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J Mol Biol. 1998 Aug 7;281(1):135-47.

Three-dimensional structure of Escherichia coli glutathione S-transferase complexed with glutathione sulfonate: catalytic roles of Cys10 and His106.

Author information

1
Graduate School of Pharmaceutical Sciences, University of Tokyo, Hongo 7-3-1, Tokyo, Bunkyo-ku, 113-0033, Japan.

Abstract

Cytosolic glutathione S-transferase is a family of multi-functional enzymes involved in the detoxification of a large variety of xenobiotic and endobiotic compounds through glutathione conjugation. The three-dimensional structure of Escherichia coli glutathione S-transferase complexed with glutathione sulfonate, N-(N-L-gamma-glutamyl-3-sulfo-L-alanyl)-glycine, has been determined by the multiple isomorphous replacement method and refined to a crystallographic R factor of 0.183 at 2.1 A resolution. The E. coli enzyme is a globular homodimer with dimensions of 58 Ax56 Ax52 A. Each subunit, consisting of a polypeptide of 201 amino acid residues, is divided into a smaller N-terminal domain (residues 1 to 80) and a larger C-terminal one (residues 89 to 201). The core of the N-terminal domain is constructed by a four-stranded beta-sheet and two alpha-helices, and that of the C-terminal one is constructed by a right-handed bundle of four alpha-helices. Glutathione sulfonate, a competitive inhibitor against glutathione, is bound in a cleft between the N and C-terminal domains. Therefore, the E. coli enzyme conserves overall constructions common to the eukaryotic enzymes, in its polypeptide fold, dimeric assembly, and glutathione-binding site. In the case of the eukaryotic enzymes, tyrosine and serine residues near the N terminus are located in the proximity of the sulfur atom of the bound glutathione, and are proposed to be catalytically essential. In the E. coli enzyme, Tyr5 and Ser11 corresponding to these residues are not involved in the interaction with the inhibitor, although they are located in the vicinity of catalytic site. Instead, Cys10 N and His106 Nepsilon2 atoms are hydrogen-bonded to the sulfonate group of the inhibitor. On the basis of this structural study, Cys10 and His106 are ascribed to the catalytic residues that are distinctive from the family of the eukaryotic enzymes. We propose that glutathione S-transferases have diverged from a common origin and acquired different catalytic apparatuses in the process of evolution.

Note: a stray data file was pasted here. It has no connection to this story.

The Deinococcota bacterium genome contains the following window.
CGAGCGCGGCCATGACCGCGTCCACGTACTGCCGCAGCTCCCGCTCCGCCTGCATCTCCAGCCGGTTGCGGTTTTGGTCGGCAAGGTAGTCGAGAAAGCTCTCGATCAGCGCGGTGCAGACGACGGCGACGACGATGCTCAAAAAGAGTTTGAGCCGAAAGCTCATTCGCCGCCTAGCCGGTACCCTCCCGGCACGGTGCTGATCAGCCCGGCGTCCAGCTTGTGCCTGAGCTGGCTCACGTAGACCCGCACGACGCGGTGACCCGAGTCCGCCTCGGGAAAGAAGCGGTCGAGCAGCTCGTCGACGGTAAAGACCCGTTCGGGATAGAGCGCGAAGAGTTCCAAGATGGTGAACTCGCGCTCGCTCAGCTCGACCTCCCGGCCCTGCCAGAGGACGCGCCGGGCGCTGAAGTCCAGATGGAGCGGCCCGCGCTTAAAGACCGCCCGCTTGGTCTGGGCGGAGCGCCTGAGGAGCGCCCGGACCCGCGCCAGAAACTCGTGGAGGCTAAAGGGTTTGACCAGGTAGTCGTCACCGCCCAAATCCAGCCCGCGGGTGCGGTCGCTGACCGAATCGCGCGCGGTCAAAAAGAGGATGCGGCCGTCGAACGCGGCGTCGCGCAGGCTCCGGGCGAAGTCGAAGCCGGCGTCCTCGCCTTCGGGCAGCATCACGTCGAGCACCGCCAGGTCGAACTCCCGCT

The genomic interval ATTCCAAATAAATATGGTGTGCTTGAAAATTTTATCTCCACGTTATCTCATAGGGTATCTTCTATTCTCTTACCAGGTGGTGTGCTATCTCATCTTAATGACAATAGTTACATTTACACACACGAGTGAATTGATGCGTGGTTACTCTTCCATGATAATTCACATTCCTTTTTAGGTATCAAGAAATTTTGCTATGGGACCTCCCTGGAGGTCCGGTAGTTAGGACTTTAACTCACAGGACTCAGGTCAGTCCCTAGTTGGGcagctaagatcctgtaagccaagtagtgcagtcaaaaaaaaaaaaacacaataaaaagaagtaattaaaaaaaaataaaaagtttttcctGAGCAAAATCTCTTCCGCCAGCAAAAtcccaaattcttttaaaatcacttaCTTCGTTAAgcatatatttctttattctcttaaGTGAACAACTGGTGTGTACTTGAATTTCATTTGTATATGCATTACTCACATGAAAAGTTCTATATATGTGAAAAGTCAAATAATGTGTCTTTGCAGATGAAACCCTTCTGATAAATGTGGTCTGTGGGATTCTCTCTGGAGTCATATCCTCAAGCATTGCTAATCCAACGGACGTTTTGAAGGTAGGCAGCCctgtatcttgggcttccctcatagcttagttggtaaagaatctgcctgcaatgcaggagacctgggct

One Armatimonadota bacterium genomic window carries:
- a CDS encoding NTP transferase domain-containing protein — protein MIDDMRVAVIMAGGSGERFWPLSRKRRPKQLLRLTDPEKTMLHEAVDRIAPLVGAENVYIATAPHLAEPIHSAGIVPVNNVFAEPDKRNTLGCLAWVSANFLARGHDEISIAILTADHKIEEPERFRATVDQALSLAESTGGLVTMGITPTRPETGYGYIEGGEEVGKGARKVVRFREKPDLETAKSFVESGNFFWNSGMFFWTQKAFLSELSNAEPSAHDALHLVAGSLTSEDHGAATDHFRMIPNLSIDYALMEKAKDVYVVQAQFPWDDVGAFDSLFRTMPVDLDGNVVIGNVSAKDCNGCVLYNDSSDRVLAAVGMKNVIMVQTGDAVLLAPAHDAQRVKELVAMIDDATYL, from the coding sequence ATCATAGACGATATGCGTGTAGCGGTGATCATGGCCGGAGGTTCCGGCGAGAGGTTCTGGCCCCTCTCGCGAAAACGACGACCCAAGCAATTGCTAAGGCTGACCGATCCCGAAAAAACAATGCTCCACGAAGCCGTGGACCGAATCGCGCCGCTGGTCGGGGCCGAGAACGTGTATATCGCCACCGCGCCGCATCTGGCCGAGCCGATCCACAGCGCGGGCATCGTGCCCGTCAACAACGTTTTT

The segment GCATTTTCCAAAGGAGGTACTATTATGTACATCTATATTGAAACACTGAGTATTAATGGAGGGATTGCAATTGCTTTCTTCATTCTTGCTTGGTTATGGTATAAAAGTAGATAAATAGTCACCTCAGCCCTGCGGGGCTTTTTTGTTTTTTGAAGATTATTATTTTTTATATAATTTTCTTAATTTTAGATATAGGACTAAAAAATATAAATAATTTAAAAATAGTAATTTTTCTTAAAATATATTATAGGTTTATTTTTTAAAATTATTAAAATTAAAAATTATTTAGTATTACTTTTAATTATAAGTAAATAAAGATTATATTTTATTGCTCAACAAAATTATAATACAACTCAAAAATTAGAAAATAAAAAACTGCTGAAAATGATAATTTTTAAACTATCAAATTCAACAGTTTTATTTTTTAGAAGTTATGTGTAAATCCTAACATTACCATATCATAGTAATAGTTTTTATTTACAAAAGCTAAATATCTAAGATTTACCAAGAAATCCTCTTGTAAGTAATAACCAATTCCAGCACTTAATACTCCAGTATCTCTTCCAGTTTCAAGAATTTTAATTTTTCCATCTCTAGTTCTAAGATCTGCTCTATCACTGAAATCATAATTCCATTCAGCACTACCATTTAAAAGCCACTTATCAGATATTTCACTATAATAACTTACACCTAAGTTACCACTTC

PMID:
9680481
DOI:
10.1006/jmbi.1998.1927
[Indexed for MEDLINE]

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